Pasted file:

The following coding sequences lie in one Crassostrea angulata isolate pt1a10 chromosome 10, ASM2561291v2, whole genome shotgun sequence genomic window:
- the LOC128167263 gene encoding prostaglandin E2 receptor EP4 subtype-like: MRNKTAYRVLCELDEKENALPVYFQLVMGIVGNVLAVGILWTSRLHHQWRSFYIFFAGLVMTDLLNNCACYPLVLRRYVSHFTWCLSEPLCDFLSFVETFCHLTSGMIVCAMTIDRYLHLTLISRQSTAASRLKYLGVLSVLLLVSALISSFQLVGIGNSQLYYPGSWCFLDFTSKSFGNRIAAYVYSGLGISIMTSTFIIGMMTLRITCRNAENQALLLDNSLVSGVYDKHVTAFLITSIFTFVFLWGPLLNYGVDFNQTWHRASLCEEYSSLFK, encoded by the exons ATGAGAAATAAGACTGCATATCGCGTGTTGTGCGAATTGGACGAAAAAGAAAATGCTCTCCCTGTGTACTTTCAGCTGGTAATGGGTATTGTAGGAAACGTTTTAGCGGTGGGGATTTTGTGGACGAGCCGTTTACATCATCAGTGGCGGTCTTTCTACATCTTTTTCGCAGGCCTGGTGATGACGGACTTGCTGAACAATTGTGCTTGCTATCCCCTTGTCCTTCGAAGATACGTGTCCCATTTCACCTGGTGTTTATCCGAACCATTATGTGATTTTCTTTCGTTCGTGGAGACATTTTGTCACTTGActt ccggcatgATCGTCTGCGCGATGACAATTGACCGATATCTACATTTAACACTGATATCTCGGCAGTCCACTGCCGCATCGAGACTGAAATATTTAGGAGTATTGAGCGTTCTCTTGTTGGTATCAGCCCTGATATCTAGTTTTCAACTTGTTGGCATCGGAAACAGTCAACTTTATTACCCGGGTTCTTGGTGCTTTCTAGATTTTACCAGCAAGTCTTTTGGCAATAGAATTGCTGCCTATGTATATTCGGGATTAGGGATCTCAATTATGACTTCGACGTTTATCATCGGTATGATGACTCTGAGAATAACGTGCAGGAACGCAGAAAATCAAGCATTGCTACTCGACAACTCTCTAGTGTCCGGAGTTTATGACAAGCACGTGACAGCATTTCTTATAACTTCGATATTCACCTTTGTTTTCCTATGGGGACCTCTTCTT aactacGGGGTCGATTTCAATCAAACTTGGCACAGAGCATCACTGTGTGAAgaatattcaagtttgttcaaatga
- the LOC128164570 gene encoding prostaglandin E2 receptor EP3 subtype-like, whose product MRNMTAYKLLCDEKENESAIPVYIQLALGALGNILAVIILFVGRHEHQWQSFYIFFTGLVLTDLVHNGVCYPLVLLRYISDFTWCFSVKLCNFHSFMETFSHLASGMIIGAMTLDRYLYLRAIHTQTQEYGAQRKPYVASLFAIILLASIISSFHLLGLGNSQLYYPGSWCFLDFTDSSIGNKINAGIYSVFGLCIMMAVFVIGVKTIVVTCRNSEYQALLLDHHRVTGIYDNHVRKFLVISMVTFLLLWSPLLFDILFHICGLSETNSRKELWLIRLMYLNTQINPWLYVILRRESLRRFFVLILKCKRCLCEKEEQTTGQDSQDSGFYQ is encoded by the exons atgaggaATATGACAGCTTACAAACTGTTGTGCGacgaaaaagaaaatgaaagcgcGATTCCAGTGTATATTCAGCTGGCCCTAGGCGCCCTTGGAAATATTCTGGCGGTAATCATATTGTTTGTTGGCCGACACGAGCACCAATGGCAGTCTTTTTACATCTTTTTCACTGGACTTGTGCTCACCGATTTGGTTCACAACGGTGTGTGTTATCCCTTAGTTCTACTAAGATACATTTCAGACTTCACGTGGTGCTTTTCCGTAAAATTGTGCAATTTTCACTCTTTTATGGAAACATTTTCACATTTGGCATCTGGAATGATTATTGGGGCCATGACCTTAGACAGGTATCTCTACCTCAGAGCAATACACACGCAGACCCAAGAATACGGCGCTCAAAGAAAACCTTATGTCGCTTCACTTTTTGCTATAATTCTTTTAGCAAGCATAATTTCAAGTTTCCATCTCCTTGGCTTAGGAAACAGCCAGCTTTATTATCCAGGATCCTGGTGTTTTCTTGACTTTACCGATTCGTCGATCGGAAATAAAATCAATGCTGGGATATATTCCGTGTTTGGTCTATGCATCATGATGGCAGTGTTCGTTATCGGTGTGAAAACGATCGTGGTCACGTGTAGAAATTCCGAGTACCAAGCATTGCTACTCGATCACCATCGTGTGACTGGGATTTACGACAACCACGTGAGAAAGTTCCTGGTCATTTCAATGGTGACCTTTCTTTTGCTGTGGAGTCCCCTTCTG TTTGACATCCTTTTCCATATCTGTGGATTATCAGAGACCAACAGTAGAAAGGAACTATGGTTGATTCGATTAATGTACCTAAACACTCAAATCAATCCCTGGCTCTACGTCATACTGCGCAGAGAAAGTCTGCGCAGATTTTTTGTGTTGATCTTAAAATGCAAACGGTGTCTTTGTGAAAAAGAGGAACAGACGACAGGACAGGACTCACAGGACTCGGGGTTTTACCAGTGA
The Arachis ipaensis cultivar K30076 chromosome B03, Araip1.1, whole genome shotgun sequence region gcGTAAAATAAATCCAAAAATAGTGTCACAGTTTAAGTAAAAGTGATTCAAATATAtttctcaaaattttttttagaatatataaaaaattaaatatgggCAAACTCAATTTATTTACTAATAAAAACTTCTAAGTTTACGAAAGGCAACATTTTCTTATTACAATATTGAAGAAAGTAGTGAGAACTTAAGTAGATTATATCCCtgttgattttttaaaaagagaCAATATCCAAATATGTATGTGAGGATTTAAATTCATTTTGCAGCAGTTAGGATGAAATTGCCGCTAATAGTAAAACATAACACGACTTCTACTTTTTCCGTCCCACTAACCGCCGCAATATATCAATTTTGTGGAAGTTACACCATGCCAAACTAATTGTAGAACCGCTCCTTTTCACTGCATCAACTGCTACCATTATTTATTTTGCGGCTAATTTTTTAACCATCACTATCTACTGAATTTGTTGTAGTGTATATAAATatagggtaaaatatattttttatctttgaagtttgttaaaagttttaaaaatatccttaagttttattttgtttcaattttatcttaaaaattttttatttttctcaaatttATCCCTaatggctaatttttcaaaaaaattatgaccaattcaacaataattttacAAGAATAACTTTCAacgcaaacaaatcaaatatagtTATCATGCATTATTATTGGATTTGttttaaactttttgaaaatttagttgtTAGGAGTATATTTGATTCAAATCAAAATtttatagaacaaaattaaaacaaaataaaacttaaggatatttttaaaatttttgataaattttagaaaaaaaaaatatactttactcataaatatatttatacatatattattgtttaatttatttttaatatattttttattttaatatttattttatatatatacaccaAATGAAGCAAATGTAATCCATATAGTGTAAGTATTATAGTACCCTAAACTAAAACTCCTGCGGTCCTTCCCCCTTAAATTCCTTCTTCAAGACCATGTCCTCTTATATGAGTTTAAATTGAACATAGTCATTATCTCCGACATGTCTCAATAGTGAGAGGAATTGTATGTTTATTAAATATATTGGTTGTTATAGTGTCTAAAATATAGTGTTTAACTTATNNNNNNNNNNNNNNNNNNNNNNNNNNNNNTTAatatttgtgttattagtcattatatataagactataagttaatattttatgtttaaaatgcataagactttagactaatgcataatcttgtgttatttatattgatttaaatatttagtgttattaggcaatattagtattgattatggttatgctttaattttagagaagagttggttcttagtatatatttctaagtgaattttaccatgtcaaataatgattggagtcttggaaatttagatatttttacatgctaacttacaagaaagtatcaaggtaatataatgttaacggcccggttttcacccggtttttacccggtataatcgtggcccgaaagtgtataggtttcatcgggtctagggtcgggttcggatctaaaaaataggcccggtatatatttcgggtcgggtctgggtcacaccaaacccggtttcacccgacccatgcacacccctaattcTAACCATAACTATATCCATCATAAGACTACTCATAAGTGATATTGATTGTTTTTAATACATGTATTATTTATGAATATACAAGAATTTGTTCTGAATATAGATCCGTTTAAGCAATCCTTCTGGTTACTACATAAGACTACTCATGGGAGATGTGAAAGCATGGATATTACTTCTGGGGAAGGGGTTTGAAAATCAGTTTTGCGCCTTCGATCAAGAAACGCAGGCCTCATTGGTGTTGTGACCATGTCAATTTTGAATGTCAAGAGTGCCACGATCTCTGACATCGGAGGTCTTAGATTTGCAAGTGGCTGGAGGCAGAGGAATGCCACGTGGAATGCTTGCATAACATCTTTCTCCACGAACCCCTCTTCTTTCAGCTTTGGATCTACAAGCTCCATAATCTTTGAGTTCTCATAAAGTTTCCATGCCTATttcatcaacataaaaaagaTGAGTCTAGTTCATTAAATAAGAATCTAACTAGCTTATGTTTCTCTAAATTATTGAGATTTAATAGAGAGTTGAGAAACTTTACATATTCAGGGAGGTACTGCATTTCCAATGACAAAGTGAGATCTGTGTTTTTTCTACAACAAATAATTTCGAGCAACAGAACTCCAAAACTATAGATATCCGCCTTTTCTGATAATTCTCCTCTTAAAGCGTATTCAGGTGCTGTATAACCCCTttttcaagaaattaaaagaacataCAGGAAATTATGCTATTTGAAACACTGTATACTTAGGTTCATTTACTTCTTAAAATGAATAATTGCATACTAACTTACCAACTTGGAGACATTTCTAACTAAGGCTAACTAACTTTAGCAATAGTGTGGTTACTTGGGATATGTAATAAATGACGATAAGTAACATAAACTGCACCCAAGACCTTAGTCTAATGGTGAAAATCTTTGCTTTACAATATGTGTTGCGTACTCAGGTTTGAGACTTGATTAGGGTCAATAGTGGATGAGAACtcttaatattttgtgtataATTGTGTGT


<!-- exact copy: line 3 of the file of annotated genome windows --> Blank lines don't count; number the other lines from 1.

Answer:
- the LOC128164570 gene encoding prostaglandin E2 receptor EP3 subtype-like, whose product MRNMTAYKLLCDEKENESAIPVYIQLALGALGNILAVIILFVGRHEHQWQSFYIFFTGLVLTDLVHNGVCYPLVLLRYISDFTWCFSVKLCNFHSFMETFSHLASGMIIGAMTLDRYLYLRAIHTQTQEYGAQRKPYVASLFAIILLASIISSFHLLGLGNSQLYYPGSWCFLDFTDSSIGNKINAGIYSVFGLCIMMAVFVIGVKTIVVTCRNSEYQALLLDHHRVTGIYDNHVRKFLVISMVTFLLLWSPLLFDILFHICGLSETNSRKELWLIRLMYLNTQINPWLYVILRRESLRRFFVLILKCKRCLCEKEEQTTGQDSQDSGFYQ is encoded by the exons atgaggaATATGACAGCTTACAAACTGTTGTGCGacgaaaaagaaaatgaaagcgcGATTCCAGTGTATATTCAGCTGGCCCTAGGCGCCCTTGGAAATATTCTGGCGGTAATCATATTGTTTGTTGGCCGACACGAGCACCAATGGCAGTCTTTTTACATCTTTTTCACTGGACTTGTGCTCACCGATTTGGTTCACAACGGTGTGTGTTATCCCTTAGTTCTACTAAGATACATTTCAGACTTCACGTGGTGCTTTTCCGTAAAATTGTGCAATTTTCACTCTTTTATGGAAACATTTTCACATTTGGCATCTGGAATGATTATTGGGGCCATGACCTTAGACAGGTATCTCTACCTCAGAGCAATACACACGCAGACCCAAGAATACGGCGCTCAAAGAAAACCTTATGTCGCTTCACTTTTTGCTATAATTCTTTTAGCAAGCATAATTTCAAGTTTCCATCTCCTTGGCTTAGGAAACAGCCAGCTTTATTATCCAGGATCCTGGTGTTTTCTTGACTTTACCGATTCGTCGATCGGAAATAAAATCAATGCTGGGATATATTCCGTGTTTGGTCTATGCATCATGATGGCAGTGTTCGTTATCGGTGTGAAAACGATCGTGGTCACGTGTAGAAATTCCGAGTACCAAGCATTGCTACTCGATCACCATCGTGTGACTGGGATTTACGACAACCACGTGAGAAAGTTCCTGGTCATTTCAATGGTGACCTTTCTTTTGCTGTGGAGTCCCCTTCTG TTTGACATCCTTTTCCATATCTGTGGATTATCAGAGACCAACAGTAGAAAGGAACTATGGTTGATTCGATTAATGTACCTAAACACTCAAATCAATCCCTGGCTCTACGTCATACTGCGCAGAGAAAGTCTGCGCAGATTTTTTGTGTTGATCTTAAAATGCAAACGGTGTCTTTGTGAAAAAGAGGAACAGACGACAGGACAGGACTCACAGGACTCGGGGTTTTACCAGTGA